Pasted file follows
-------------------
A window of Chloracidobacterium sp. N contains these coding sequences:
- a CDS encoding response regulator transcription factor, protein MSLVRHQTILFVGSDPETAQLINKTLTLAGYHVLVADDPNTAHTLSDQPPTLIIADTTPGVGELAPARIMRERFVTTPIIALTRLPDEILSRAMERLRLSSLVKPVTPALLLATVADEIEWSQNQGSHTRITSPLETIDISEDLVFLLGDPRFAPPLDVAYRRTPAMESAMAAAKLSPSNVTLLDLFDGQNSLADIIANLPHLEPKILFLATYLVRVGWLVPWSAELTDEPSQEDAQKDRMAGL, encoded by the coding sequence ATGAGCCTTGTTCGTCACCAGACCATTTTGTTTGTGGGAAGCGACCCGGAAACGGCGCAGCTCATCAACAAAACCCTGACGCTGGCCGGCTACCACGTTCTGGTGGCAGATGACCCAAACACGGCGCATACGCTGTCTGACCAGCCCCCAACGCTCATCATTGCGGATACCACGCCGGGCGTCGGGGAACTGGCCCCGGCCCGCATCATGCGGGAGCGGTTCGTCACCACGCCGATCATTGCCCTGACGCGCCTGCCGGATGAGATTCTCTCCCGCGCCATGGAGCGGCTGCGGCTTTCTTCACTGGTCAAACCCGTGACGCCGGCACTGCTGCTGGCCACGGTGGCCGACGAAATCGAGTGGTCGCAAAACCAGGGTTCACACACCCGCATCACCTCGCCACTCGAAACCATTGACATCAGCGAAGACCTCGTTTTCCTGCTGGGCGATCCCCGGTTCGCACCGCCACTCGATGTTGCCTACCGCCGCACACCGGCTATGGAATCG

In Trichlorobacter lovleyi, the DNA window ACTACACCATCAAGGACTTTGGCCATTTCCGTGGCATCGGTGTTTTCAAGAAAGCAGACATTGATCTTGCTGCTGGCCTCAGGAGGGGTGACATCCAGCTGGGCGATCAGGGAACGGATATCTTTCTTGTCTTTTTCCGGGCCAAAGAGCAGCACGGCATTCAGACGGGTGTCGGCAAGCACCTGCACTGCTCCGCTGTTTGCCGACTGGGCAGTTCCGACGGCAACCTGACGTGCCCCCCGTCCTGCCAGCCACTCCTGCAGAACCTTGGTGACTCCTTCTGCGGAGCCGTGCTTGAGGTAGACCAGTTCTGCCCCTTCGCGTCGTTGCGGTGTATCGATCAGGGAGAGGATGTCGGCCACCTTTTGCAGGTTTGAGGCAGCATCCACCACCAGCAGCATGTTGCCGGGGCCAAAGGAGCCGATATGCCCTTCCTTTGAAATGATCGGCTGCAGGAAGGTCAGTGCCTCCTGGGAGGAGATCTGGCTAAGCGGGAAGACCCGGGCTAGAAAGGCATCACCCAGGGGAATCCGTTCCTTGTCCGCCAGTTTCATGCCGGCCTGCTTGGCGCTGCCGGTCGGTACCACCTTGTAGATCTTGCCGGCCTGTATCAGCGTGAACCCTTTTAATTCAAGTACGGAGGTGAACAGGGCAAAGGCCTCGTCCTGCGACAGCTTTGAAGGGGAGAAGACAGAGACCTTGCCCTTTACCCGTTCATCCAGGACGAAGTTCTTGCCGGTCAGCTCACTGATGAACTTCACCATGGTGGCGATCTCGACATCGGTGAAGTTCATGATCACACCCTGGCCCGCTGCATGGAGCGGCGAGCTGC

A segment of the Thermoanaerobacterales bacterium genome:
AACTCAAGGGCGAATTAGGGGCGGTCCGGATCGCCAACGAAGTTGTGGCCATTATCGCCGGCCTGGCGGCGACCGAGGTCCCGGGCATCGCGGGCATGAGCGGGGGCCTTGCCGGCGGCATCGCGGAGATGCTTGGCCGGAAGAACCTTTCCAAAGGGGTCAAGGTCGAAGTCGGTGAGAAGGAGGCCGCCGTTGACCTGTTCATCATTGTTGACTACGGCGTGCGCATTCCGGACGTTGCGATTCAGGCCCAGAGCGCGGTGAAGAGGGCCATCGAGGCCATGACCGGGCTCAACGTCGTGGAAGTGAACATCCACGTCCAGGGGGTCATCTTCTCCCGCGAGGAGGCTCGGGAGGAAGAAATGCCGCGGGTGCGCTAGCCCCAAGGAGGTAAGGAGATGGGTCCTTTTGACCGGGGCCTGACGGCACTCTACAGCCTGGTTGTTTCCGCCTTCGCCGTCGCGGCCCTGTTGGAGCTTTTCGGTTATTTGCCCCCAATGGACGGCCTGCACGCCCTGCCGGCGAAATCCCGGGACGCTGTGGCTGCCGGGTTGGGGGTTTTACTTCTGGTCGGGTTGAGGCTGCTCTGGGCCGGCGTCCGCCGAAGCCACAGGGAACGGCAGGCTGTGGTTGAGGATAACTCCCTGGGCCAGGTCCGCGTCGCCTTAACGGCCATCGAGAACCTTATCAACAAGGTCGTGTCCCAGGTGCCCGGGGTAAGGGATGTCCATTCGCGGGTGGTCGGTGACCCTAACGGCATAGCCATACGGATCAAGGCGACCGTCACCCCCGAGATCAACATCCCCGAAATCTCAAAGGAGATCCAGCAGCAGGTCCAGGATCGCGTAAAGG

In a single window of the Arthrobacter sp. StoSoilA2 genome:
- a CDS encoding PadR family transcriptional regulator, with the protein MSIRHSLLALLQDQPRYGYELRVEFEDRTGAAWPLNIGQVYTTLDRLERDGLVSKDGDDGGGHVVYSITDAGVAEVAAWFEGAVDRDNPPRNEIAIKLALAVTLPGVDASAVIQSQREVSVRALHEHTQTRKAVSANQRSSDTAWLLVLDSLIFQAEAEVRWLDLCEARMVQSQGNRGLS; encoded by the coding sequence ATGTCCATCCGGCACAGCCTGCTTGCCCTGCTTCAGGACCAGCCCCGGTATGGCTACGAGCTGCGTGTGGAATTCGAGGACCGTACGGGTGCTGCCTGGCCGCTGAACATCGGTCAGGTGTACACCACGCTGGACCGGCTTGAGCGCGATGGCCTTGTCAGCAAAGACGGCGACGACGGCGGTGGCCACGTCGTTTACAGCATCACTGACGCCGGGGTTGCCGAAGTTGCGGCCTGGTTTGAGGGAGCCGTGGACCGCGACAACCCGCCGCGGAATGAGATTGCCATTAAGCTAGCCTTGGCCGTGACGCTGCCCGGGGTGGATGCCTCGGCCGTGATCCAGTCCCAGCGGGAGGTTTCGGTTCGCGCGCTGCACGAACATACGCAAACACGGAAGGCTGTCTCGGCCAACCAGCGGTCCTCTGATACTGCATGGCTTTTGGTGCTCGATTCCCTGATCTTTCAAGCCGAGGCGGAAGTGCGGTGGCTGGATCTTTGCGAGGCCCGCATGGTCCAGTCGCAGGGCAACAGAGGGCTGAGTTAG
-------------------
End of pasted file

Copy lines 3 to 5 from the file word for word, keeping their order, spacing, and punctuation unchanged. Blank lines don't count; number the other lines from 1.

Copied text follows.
In Trichlorobacter lovleyi, the DNA window ACTACACCATCAAGGACTTTGGCCATTTCCGTGGCATCGGTGTTTTCAAGAAAGCAGACATTGATCTTGCTGCTGGCCTCAGGAGGGGTGACATCCAGCTGGGCGATCAGGGAACGGATATCTTTCTTGTCTTTTTCCGGGCCAAAGAGCAGCACGGCATTCAGACGGGTGTCGGCAAGCACCTGCACTGCTCCGCTGTTTGCCGACTGGGCAGTTCCGACGGCAACCTGACGTGCCCCCCGTCCTGCCAGCCACTCCTGCAGAACCTTGGTGACTCCTTCTGCGGAGCCGTGCTTGAGGTAGACCAGTTCTGCCCCTTCGCGTCGTTGCGGTGTATCGATCAGGGAGAGGATGTCGGCCACCTTTTGCAGGTTTGAGGCAGCATCCACCACCAGCAGCATGTTGCCGGGGCCAAAGGAGCCGATATGCCCTTCCTTTGAAATGATCGGCTGCAGGAAGGTCAGTGCCTCCTGGGAGGAGATCTGGCTAAGCGGGAAGACCCGGGCTAGAAAGGCATCACCCAGGGGAATCCGTTCCTTGTCCGCCAGTTTCATGCCGGCCTGCTTGGCGCTGCCGGTCGGTACCACCTTGTAGATCTTGCCGGCCTGTATCAGCGTGAACCCTTTTAATTCAAGTACGGAGGTGAACAGGGCAAAGGCCTCGTCCTGCGACAGCTTTGAAGGGGAGAAGACAGAGACCTTGCCCTTTACCCGTTCATCCAGGACGAAGTTCTTGCCGGTCAGCTCACTGATGAACTTCACCATGGTGGCGATCTCGACATCGGTGAAGTTCATGATCACACCCTGGCCCGCTGCATGGAGCGGCGAGCTGC

A segment of the Thermoanaerobacterales bacterium genome:
AACTCAAGGGCGAATTAGGGGCGGTCCGGATCGCCAACGAAGTTGTGGCCATTATCGCCGGCCTGGCGGCGACCGAGGTCCCGGGCATCGCGGGCATGAGCGGGGGCCTTGCCGGCGGCATCGCGGAGATGCTTGGCCGGAAGAACCTTTCCAAAGGGGTCAAGGTCGAAGTCGGTGAGAAGGAGGCCGCCGTTGACCTGTTCATCATTGTTGACTACGGCGTGCGCATTCCGGACGTTGCGATTCAGGCCCAGAGCGCGGTGAAGAGGGCCATCGAGGCCATGACCGGGCTCAACGTCGTGGAAGTGAACATCCACGTCCAGGGGGTCATCTTCTCCCGCGAGGAGGCTCGGGAGGAAGAAATGCCGCGGGTGCGCTAGCCCCAAGGAGGTAAGGAGATGGGTCCTTTTGACCGGGGCCTGACGGCACTCTACAGCCTGGTTGTTTCCGCCTTCGCCGTCGCGGCCCTGTTGGAGCTTTTCGGTTATTTGCCCCCAATGGACGGCCTGCACGCCCTGCCGGCGAAATCCCGGGACGCTGTGGCTGCCGGGTTGGGGGTTTTACTTCTGGTCGGGTTGAGGCTGCTCTGGGCCGGCGTCCGCCGAAGCCACAGGGAACGGCAGGCTGTGGTTGAGGATAACTCCCTGGGCCAGGTCCGCGTCGCCTTAACGGCCATCGAGAACCTTATCAACAAGGTCGTGTCCCAGGTGCCCGGGGTAAGGGATGTCCATTCGCGGGTGGTCGGTGACCCTAACGGCATAGCCATACGGATCAAGGCGACCGTCACCCCCGAGATCAACATCCCCGAAATCTCAAAGGAGATCCAGCAGCAGGTCCAGGATCGCGTAAAGG